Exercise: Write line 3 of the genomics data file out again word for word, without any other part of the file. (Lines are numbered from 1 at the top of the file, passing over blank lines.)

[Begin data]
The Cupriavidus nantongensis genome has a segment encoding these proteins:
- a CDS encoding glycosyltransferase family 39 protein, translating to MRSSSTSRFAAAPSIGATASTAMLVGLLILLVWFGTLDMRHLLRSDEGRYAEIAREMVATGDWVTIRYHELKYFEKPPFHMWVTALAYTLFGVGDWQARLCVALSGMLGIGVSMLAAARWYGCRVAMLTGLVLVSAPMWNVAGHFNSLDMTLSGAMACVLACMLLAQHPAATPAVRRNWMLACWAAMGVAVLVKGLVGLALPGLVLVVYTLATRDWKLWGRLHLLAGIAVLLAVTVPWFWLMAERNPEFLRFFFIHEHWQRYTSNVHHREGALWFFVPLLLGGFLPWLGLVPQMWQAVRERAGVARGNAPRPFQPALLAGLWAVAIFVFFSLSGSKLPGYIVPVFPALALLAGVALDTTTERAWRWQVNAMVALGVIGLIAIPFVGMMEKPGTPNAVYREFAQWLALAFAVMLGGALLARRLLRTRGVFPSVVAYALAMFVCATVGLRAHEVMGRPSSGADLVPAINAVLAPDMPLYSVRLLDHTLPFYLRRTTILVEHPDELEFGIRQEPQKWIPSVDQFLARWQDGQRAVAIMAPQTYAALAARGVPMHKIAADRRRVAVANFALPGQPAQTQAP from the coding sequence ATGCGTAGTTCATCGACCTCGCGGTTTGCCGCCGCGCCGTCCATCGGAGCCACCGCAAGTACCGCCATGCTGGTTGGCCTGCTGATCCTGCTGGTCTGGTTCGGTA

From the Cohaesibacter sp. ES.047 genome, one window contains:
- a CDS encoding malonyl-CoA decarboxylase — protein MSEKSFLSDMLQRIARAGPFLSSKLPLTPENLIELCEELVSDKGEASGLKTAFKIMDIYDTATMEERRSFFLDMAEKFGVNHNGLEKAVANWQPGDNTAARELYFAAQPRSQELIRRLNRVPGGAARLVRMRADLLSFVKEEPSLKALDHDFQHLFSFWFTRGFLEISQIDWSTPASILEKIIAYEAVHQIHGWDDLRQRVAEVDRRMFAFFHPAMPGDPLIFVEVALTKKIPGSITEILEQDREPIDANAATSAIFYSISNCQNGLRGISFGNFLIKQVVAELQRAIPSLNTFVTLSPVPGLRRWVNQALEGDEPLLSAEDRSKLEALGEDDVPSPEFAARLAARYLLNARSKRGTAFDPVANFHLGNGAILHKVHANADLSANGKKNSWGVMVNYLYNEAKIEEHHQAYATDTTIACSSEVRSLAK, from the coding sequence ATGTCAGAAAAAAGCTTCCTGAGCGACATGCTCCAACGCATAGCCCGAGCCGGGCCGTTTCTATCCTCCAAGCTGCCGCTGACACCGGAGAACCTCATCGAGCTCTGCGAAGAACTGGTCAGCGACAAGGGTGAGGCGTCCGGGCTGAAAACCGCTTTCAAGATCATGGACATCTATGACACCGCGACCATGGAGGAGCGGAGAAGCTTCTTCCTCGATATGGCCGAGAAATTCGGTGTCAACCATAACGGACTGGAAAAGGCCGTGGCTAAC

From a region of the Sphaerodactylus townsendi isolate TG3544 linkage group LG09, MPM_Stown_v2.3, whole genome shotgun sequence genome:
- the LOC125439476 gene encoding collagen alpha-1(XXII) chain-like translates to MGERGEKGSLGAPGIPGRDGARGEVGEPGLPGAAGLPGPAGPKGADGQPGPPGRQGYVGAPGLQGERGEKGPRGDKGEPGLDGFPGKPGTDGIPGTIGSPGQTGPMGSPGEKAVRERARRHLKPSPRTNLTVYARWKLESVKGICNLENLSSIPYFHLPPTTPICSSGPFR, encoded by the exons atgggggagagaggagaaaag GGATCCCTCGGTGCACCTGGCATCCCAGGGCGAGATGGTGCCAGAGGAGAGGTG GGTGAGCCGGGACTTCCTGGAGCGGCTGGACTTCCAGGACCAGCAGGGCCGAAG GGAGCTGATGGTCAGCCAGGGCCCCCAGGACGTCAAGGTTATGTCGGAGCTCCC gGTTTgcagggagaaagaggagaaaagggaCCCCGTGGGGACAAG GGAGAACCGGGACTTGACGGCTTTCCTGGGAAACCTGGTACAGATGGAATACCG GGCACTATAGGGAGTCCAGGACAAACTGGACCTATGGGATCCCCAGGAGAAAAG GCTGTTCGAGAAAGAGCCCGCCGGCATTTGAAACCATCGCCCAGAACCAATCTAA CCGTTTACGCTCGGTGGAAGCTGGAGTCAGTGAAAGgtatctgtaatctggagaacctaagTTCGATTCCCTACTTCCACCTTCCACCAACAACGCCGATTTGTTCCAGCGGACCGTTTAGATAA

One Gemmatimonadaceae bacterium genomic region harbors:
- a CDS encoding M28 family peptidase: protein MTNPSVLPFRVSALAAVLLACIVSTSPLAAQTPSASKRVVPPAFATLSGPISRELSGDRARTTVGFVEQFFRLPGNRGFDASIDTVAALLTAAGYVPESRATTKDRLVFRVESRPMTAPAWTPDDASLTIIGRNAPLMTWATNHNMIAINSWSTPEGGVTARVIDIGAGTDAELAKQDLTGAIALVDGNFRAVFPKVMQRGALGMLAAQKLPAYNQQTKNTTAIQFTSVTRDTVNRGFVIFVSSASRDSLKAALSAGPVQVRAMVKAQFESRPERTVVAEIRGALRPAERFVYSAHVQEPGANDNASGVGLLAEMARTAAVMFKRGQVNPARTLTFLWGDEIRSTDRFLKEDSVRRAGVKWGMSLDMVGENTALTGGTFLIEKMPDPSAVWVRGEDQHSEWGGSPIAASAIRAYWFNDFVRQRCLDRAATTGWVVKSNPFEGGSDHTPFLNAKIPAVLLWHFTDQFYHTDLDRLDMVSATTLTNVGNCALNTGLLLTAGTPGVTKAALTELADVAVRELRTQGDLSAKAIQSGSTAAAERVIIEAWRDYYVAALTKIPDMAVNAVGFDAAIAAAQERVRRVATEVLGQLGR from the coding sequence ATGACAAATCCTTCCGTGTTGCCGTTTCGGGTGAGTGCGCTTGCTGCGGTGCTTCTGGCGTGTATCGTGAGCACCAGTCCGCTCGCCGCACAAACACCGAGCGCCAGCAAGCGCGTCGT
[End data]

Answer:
From the Cohaesibacter sp. ES.047 genome, one window contains: